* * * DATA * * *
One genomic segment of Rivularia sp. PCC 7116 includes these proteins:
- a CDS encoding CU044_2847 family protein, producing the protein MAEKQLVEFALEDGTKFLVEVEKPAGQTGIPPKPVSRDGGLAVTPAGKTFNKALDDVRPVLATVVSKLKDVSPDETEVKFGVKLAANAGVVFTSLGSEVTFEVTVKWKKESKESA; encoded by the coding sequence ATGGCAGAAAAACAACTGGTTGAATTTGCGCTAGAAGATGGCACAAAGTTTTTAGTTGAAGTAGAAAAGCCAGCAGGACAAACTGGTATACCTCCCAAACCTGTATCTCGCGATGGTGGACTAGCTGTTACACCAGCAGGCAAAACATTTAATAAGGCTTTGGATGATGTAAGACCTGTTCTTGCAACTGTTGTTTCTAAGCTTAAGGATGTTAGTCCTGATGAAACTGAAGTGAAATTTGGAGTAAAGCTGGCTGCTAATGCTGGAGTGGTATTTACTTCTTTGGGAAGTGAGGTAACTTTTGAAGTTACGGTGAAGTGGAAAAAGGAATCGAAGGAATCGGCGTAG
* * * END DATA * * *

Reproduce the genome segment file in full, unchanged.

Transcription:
One genomic segment of Rivularia sp. PCC 7116 includes these proteins:
- a CDS encoding CU044_2847 family protein, producing the protein MAEKQLVEFALEDGTKFLVEVEKPAGQTGIPPKPVSRDGGLAVTPAGKTFNKALDDVRPVLATVVSKLKDVSPDETEVKFGVKLAANAGVVFTSLGSEVTFEVTVKWKKESKESA; encoded by the coding sequence ATGGCAGAAAAACAACTGGTTGAATTTGCGCTAGAAGATGGCACAAAGTTTTTAGTTGAAGTAGAAAAGCCAGCAGGACAAACTGGTATACCTCCCAAACCTGTATCTCGCGATGGTGGACTAGCTGTTACACCAGCAGGCAAAACATTTAATAAGGCTTTGGATGATGTAAGACCTGTTCTTGCAACTGTTGTTTCTAAGCTTAAGGATGTTAGTCCTGATGAAACTGAAGTGAAATTTGGAGTAAAGCTGGCTGCTAATGCTGGAGTGGTATTTACTTCTTTGGGAAGTGAGGTAACTTTTGAAGTTACGGTGAAGTGGAAAAAGGAATCGAAGGAATCGGCGTAG